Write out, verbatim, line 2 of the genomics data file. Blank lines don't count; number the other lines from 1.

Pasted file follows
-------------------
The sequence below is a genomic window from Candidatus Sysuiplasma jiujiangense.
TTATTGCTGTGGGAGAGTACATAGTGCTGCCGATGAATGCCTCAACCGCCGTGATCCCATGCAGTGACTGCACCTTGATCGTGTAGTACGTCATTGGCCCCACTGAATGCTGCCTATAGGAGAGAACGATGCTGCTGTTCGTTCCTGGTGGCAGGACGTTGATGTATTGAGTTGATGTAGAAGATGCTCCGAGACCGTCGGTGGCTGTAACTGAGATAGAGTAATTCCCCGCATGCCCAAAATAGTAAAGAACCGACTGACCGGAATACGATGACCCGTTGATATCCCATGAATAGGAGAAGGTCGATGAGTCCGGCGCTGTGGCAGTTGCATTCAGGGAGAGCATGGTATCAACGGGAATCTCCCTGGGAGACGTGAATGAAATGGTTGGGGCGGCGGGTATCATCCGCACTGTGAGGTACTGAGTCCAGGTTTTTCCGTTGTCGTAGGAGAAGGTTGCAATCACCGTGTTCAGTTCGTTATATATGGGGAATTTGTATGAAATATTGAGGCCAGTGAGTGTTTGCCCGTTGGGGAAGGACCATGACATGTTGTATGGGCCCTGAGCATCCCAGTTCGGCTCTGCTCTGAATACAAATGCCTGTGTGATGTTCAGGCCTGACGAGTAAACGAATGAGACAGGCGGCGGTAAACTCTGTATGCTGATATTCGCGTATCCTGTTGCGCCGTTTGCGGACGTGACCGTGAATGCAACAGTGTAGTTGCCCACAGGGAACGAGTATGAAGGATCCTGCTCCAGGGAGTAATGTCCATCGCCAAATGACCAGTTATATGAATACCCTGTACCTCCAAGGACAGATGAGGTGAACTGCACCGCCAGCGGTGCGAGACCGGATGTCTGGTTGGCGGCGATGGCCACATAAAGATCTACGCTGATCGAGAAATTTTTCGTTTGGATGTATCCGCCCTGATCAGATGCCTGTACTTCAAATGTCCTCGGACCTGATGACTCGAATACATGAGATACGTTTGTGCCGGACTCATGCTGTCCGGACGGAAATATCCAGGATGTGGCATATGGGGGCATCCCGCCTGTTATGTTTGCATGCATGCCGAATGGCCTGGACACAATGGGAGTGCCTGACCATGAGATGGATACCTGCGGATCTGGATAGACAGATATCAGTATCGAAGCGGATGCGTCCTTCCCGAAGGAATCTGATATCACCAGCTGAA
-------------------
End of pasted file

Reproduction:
TTATTGCTGTGGGAGAGTACATAGTGCTGCCGATGAATGCCTCAACCGCCGTGATCCCATGCAGTGACTGCACCTTGATCGTGTAGTACGTCATTGGCCCCACTGAATGCTGCCTATAGGAGAGAACGATGCTGCTGTTCGTTCCTGGTGGCAGGACGTTGATGTATTGAGTTGATGTAGAAGATGCTCCGAGACCGTCGGTGGCTGTAACTGAGATAGAGTAATTCCCCGCATGCCCAAAATAGTAAAGAACCGACTGACCGGAATACGATGACCCGTTGATATCCCATGAATAGGAGAAGGTCGATGAGTCCGGCGCTGTGGCAGTTGCATTCAGGGAGAGCATGGTATCAACGGGAATCTCCCTGGGAGACGTGAATGAAATGGTTGGGGCGGCGGGTATCATCCGCACTGTGAGGTACTGAGTCCAGGTTTTTCCGTTGTCGTAGGAGAAGGTTGCAATCACCGTGTTCAGTTCGTTATATATGGGGAATTTGTATGAAATATTGAGGCCAGTGAGTGTTTGCCCGTTGGGGAAGGACCATGACATGTTGTATGGGCCCTGAGCATCCCAGTTCGGCTCTGCTCTGAATACAAATGCCTGTGTGATGTTCAGGCCTGACGAGTAAACGAATGAGACAGGCGGCGGTAAACTCTGTATGCTGATATTCGCGTATCCTGTTGCGCCGTTTGCGGACGTGACCGTGAATGCAACAGTGTAGTTGCCCACAGGGAACGAGTATGAAGGATCCTGCTCCAGGGAGTAATGTCCATCGCCAAATGACCAGTTATATGAATACCCTGTACCTCCAAGGACAGATGAGGTGAACTGCACCGCCAGCGGTGCGAGACCGGATGTCTGGTTGGCGGCGATGGCCACATAAAGATCTACGCTGATCGAGAAATTTTTCGTTTGGATGTATCCGCCCTGATCAGATGCCTGTACTTCAAATGTCCTCGGACCTGATGACTCGAATACATGAGATACGTTTGTGCCGGACTCATGCTGTCCGGACGGAAATATCCAGGATGTGGCATATGGGGGCATCCCGCCTGTTATGTTTGCATGCATGCCGAATGGCCTGGACACAATGGGAGTGCCTGACCATGAGATGGATACCTGCGGATCTGGATAGACAGATATCAGTATCGAAGCGGATGCGTCCTTCCCGAAGGAATCTGATATCACCAGCTGAA